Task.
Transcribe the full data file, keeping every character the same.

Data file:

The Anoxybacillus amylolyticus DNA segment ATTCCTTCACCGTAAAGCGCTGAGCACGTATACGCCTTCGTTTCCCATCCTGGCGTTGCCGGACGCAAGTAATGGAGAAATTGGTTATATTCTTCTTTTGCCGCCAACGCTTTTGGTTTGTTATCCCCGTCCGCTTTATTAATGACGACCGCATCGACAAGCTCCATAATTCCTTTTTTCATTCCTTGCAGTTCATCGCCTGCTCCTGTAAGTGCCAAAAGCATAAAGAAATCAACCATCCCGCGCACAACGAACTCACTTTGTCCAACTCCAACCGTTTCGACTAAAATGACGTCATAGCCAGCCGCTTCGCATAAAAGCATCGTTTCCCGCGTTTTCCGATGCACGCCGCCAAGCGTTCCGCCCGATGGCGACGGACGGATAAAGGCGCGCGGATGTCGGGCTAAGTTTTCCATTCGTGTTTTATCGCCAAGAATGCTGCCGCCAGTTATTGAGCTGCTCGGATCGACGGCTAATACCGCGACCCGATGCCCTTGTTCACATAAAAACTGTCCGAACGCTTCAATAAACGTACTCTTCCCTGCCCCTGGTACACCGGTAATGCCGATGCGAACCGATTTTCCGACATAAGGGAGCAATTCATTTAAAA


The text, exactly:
The Anoxybacillus amylolyticus DNA segment ATTCCTTCACCGTAAAGCGCTGAGCACGTATACGCCTTCGTTTCCCATCCTGGCGTTGCCGGACGCAAGTAATGGAGAAATTGGTTATATTCTTCTTTTGCCGCCAACGCTTTTGGTTTGTTATCCCCGTCCGCTTTATTAATGACGACCGCATCGACAAGCTCCATAATTCCTTTTTTCATTCCTTGCAGTTCATCGCCTGCTCCTGTAAGTGCCAAAAGCATAAAGAAATCAACCATCCCGCGCACAACGAACTCACTTTGTCCAACTCCAACCGTTTCGACTAAAATGACGTCATAGCCAGCCGCTTCGCATAAAAGCATCGTTTCCCGCGTTTTCCGATGCACGCCGCCAAGCGTTCCGCCCGATGGCGACGGACGGATAAAGGCGCGCGGATGTCGGGCTAAGTTTTCCATTCGTGTTTTATCGCCAAGAATGCTGCCGCCAGTTATTGAGCTGCTCGGATCGACGGCTAATACCGCGACCCGATGCCCTTGTTCACATAAAAACTGTCCGAACGCTTCAATAAACGTACTCTTCCCTGCCCCTGGTACACCGGTAATGCCGATGCGAACCGATTTTCCGACATAAGGGAGCAATTCATTTAAAA